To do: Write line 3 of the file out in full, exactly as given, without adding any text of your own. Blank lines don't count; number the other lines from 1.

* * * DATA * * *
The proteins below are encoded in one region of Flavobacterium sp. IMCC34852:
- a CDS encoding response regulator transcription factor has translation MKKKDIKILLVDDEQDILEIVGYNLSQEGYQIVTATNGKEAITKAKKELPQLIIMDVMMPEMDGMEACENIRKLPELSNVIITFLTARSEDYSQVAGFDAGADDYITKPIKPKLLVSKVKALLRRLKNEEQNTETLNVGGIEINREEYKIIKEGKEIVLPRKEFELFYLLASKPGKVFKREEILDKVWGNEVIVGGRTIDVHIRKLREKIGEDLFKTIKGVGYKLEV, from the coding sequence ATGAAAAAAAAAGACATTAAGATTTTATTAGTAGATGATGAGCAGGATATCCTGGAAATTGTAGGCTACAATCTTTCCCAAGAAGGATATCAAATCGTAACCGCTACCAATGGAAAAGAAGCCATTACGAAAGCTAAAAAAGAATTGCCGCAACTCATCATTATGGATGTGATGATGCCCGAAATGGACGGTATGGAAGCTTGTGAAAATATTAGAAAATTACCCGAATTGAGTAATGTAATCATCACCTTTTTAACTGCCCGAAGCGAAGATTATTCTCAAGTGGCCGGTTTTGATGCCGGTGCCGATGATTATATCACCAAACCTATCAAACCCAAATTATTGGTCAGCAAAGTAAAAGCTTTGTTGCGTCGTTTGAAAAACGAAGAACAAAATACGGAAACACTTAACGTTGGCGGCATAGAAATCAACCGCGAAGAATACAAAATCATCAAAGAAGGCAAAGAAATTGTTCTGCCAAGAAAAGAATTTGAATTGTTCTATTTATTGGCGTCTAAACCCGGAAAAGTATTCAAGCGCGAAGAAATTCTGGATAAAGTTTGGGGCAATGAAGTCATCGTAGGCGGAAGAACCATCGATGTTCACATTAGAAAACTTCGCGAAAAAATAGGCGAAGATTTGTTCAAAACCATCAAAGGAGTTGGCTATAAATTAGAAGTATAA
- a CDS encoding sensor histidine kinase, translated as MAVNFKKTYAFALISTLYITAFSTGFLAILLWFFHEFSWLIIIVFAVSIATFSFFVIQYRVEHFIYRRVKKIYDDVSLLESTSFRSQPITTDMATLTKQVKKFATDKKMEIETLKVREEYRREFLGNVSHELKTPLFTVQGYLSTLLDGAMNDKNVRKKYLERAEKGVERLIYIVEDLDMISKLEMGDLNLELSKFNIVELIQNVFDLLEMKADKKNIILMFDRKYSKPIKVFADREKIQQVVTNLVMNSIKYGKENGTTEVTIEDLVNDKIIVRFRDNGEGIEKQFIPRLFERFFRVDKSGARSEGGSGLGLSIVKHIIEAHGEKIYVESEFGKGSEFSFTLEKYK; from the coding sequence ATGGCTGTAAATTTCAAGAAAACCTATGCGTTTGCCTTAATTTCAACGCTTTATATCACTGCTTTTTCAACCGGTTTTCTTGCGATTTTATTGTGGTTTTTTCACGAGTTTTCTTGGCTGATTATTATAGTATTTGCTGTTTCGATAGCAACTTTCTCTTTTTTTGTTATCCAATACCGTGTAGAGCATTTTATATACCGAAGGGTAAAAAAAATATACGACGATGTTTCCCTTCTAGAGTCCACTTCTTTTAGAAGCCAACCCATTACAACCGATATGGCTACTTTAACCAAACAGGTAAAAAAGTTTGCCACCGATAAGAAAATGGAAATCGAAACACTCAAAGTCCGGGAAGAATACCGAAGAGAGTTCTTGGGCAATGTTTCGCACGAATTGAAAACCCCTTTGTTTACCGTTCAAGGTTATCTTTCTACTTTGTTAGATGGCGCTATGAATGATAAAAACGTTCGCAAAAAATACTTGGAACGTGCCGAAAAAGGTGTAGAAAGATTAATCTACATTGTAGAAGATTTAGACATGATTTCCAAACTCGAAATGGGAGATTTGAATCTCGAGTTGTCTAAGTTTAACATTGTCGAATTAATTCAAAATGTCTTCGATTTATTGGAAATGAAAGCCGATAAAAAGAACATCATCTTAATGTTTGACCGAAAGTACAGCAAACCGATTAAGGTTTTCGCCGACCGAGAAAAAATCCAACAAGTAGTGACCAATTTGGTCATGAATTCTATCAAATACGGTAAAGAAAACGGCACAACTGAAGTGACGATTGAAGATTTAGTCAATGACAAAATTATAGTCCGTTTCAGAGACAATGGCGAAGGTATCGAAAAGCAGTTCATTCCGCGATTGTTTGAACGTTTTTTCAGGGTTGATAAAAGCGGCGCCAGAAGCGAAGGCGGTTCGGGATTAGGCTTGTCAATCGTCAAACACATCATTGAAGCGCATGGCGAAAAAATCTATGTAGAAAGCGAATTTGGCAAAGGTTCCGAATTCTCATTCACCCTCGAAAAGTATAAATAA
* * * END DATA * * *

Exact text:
- a CDS encoding sensor histidine kinase, translated as MAVNFKKTYAFALISTLYITAFSTGFLAILLWFFHEFSWLIIIVFAVSIATFSFFVIQYRVEHFIYRRVKKIYDDVSLLESTSFRSQPITTDMATLTKQVKKFATDKKMEIETLKVREEYRREFLGNVSHELKTPLFTVQGYLSTLLDGAMNDKNVRKKYLERAEKGVERLIYIVEDLDMISKLEMGDLNLELSKFNIVELIQNVFDLLEMKADKKNIILMFDRKYSKPIKVFADREKIQQVVTNLVMNSIKYGKENGTTEVTIEDLVNDKIIVRFRDNGEGIEKQFIPRLFERFFRVDKSGARSEGGSGLGLSIVKHIIEAHGEKIYVESEFGKGSEFSFTLEKYK; from the coding sequence ATGGCTGTAAATTTCAAGAAAACCTATGCGTTTGCCTTAATTTCAACGCTTTATATCACTGCTTTTTCAACCGGTTTTCTTGCGATTTTATTGTGGTTTTTTCACGAGTTTTCTTGGCTGATTATTATAGTATTTGCTGTTTCGATAGCAACTTTCTCTTTTTTTGTTATCCAATACCGTGTAGAGCATTTTATATACCGAAGGGTAAAAAAAATATACGACGATGTTTCCCTTCTAGAGTCCACTTCTTTTAGAAGCCAACCCATTACAACCGATATGGCTACTTTAACCAAACAGGTAAAAAAGTTTGCCACCGATAAGAAAATGGAAATCGAAACACTCAAAGTCCGGGAAGAATACCGAAGAGAGTTCTTGGGCAATGTTTCGCACGAATTGAAAACCCCTTTGTTTACCGTTCAAGGTTATCTTTCTACTTTGTTAGATGGCGCTATGAATGATAAAAACGTTCGCAAAAAATACTTGGAACGTGCCGAAAAAGGTGTAGAAAGATTAATCTACATTGTAGAAGATTTAGACATGATTTCCAAACTCGAAATGGGAGATTTGAATCTCGAGTTGTCTAAGTTTAACATTGTCGAATTAATTCAAAATGTCTTCGATTTATTGGAAATGAAAGCCGATAAAAAGAACATCATCTTAATGTTTGACCGAAAGTACAGCAAACCGATTAAGGTTTTCGCCGACCGAGAAAAAATCCAACAAGTAGTGACCAATTTGGTCATGAATTCTATCAAATACGGTAAAGAAAACGGCACAACTGAAGTGACGATTGAAGATTTAGTCAATGACAAAATTATAGTCCGTTTCAGAGACAATGGCGAAGGTATCGAAAAGCAGTTCATTCCGCGATTGTTTGAACGTTTTTTCAGGGTTGATAAAAGCGGCGCCAGAAGCGAAGGCGGTTCGGGATTAGGCTTGTCAATCGTCAAACACATCATTGAAGCGCATGGCGAAAAAATCTATGTAGAAAGCGAATTTGGCAAAGGTTCCGAATTCTCATTCACCCTCGAAAAGTATAAATAA